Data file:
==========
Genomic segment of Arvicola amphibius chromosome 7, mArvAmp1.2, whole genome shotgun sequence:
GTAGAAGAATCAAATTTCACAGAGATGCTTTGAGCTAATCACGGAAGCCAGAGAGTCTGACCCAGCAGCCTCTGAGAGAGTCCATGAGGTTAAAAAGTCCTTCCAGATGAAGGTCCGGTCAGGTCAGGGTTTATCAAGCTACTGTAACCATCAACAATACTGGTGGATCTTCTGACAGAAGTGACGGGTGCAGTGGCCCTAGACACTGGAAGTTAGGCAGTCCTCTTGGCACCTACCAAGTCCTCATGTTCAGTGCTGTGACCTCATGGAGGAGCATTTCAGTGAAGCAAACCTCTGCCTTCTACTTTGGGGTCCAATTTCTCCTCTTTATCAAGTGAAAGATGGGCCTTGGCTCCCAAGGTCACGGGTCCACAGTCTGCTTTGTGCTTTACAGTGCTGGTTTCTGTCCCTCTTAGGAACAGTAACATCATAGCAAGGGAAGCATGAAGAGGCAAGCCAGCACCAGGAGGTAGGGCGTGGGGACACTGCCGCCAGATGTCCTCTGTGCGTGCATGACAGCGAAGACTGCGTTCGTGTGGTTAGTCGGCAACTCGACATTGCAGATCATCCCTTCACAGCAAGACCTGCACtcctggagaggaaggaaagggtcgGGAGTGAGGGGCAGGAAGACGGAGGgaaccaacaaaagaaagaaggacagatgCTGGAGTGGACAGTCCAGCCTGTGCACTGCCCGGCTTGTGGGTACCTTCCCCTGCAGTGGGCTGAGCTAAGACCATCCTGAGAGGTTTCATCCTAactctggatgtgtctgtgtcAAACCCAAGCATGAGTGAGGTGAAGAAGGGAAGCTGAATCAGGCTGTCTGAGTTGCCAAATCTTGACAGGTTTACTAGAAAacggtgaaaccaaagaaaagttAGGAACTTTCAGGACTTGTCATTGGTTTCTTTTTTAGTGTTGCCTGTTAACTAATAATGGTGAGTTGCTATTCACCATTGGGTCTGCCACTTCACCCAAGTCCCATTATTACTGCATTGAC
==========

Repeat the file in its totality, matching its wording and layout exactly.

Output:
Genomic segment of Arvicola amphibius chromosome 7, mArvAmp1.2, whole genome shotgun sequence:
GTAGAAGAATCAAATTTCACAGAGATGCTTTGAGCTAATCACGGAAGCCAGAGAGTCTGACCCAGCAGCCTCTGAGAGAGTCCATGAGGTTAAAAAGTCCTTCCAGATGAAGGTCCGGTCAGGTCAGGGTTTATCAAGCTACTGTAACCATCAACAATACTGGTGGATCTTCTGACAGAAGTGACGGGTGCAGTGGCCCTAGACACTGGAAGTTAGGCAGTCCTCTTGGCACCTACCAAGTCCTCATGTTCAGTGCTGTGACCTCATGGAGGAGCATTTCAGTGAAGCAAACCTCTGCCTTCTACTTTGGGGTCCAATTTCTCCTCTTTATCAAGTGAAAGATGGGCCTTGGCTCCCAAGGTCACGGGTCCACAGTCTGCTTTGTGCTTTACAGTGCTGGTTTCTGTCCCTCTTAGGAACAGTAACATCATAGCAAGGGAAGCATGAAGAGGCAAGCCAGCACCAGGAGGTAGGGCGTGGGGACACTGCCGCCAGATGTCCTCTGTGCGTGCATGACAGCGAAGACTGCGTTCGTGTGGTTAGTCGGCAACTCGACATTGCAGATCATCCCTTCACAGCAAGACCTGCACtcctggagaggaaggaaagggtcgGGAGTGAGGGGCAGGAAGACGGAGGgaaccaacaaaagaaagaaggacagatgCTGGAGTGGACAGTCCAGCCTGTGCACTGCCCGGCTTGTGGGTACCTTCCCCTGCAGTGGGCTGAGCTAAGACCATCCTGAGAGGTTTCATCCTAactctggatgtgtctgtgtcAAACCCAAGCATGAGTGAGGTGAAGAAGGGAAGCTGAATCAGGCTGTCTGAGTTGCCAAATCTTGACAGGTTTACTAGAAAacggtgaaaccaaagaaaagttAGGAACTTTCAGGACTTGTCATTGGTTTCTTTTTTAGTGTTGCCTGTTAACTAATAATGGTGAGTTGCTATTCACCATTGGGTCTGCCACTTCACCCAAGTCCCATTATTACTGCATTGAC